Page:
So we did the only logical thing: we marched it back to the shoreline, where the jet-ski was docked. Graham and I shared the honors, both gripping the now unwieldy quindent as we wiped the gore onto the seat of the jet-ski. That’s when the flashlights came on and we sprinted as noiselessly as we could back to camp.
We arrived and sat down, struggling to holding our breath, while the flashlights swung around the shore. After an endless five minutes, the flashlight beam wheeled back to our neighbor’s camp. The jet-ski stayed out of the cove for the rest of our time camping. Graham’s a vegan now.
The next day, we decided to swim out to an island that looked like it held a lush paradise, ripe for the taking. It was hard to tell just how far it was, but I was overly excited and could only think: “I could swim that.”
I joined the swim team when I was five years old. I was once the best damn breast-stroker in all of Lynchburg (not counting anyone over the age of eight). I could swim it.
I couldn’t, however, judge distances very well. Also, my skin looks indistinguishable from Edgar Winter’s when I spend more than a week out of the sun. After the first quarter mile or so, the “delightful” sensation of sunbeams penetrating the cool water and warming my back gave way to the punishing feeling of being cured alive.
When we finally got to the island after at least an hour of swimming, we were miserable. Our backs shone like lit charcoal, and when we washed up on shore, we found that we could barely stand. The island was comprised entirely of tiny, jagged rocks and impossibly dense underbrush. We staggered forward, trying to find shade and relieve our feet, which were quickly being shredded, when we noticed that the island was already populated. A moving blanket of thousands of spiders skittered around the shore. We had no choice but to turn right back around and make the increasingly fatiguing slog back to camp, our arms and legs aching almost as much as our backs stung with sunburn.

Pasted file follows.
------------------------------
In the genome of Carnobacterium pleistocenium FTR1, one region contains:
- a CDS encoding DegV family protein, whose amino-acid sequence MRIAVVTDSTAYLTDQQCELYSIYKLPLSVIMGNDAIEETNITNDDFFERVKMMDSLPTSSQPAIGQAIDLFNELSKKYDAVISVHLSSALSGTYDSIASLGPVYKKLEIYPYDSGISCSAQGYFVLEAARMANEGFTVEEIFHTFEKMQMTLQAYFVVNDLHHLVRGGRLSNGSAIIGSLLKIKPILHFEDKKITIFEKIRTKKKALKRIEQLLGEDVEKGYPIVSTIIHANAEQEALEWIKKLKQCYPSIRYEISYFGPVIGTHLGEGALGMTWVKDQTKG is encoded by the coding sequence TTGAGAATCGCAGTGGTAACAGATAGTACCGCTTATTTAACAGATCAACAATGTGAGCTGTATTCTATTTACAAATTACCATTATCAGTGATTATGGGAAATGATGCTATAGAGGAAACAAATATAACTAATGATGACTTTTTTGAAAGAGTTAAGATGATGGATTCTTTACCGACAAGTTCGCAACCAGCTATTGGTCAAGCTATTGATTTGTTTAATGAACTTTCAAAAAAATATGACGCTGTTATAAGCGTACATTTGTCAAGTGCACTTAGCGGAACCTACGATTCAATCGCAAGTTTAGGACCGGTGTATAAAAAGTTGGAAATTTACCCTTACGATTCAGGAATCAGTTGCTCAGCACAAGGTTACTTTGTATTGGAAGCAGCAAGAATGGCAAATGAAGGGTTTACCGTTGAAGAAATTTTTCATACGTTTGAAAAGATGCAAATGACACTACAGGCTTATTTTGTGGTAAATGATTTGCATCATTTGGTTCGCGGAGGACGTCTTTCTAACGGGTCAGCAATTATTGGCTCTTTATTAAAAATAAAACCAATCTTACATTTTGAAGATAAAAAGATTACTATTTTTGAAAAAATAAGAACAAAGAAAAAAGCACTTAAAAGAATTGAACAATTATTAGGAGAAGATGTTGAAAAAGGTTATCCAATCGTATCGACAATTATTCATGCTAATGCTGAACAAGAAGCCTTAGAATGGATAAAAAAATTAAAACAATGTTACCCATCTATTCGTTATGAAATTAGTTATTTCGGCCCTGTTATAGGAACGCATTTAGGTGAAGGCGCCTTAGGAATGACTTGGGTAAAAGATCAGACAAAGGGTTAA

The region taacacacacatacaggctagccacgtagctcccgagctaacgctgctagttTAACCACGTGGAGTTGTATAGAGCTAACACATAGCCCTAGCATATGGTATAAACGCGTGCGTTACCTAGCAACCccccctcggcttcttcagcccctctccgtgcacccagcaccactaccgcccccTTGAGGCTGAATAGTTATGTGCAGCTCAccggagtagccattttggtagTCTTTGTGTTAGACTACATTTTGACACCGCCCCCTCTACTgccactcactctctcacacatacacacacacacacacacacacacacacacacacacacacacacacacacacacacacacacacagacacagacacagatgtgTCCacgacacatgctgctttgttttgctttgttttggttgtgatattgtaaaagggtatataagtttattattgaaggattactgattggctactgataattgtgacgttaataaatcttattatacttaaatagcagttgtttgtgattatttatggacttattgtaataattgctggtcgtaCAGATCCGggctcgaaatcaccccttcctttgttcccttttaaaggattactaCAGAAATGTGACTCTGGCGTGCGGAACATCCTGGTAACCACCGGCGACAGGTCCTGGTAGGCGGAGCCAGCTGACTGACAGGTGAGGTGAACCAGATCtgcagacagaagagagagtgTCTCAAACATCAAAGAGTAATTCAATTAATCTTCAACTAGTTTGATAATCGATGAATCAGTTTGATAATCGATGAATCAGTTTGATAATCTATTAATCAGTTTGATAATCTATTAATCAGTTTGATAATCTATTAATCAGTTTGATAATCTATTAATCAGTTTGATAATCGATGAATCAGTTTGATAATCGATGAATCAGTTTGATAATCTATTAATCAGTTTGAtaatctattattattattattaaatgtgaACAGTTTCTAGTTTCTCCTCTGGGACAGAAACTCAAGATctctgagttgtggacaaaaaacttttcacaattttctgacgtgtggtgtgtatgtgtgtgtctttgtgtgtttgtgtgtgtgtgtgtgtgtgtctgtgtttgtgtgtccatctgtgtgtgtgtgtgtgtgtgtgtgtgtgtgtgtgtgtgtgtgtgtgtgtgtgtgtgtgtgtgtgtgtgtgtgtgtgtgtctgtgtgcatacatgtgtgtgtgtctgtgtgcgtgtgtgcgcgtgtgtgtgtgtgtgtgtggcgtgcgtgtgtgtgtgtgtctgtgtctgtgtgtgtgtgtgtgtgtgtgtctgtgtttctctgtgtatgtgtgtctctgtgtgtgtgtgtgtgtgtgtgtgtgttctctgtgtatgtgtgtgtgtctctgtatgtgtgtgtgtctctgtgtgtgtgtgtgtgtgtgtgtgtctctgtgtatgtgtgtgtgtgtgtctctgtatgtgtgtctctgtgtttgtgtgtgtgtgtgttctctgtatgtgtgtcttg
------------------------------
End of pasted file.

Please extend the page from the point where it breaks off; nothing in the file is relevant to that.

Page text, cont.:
The burn peeled off in great, jerky-like strips a few days later, and I was still shaking sloughed-off bits of skin out of my sleeves when school started up in September. I was like a molting snake — a teenage snake that was too cool to put on sunscreen. I could’ve made a lampshade out of the reams of skin that rose and then peeled from my back. I felt like an onion, if an onion was raw and pink under the skin and screamed when you poked it. The point is: I was in a hurt.
But I wore the burn as a badge of honor. It was on that trip that I learned of the thick, eye-level cloud that settles over a lake overnight, waiting to be parted by a silent canoe. I learned how quickly you can adapt to living outside of the hours on a clock, and how much more alive you feel when you do so. My big summer programming project didn’t matter, nor did reading “The Joy Luck Club” for AP English or researching colleges or, indeed, anything beyond each passing moment.
That’s what the outdoor life does: clarifies, turns the incessant honking of everyday life into a dim murmur that can always be tuned out, no matter how insistent it might seem. That’s what I learned on that trip.
That, and the best technique for applying frog paté to a Ski-Doo. Hint: it’s all in the twist. •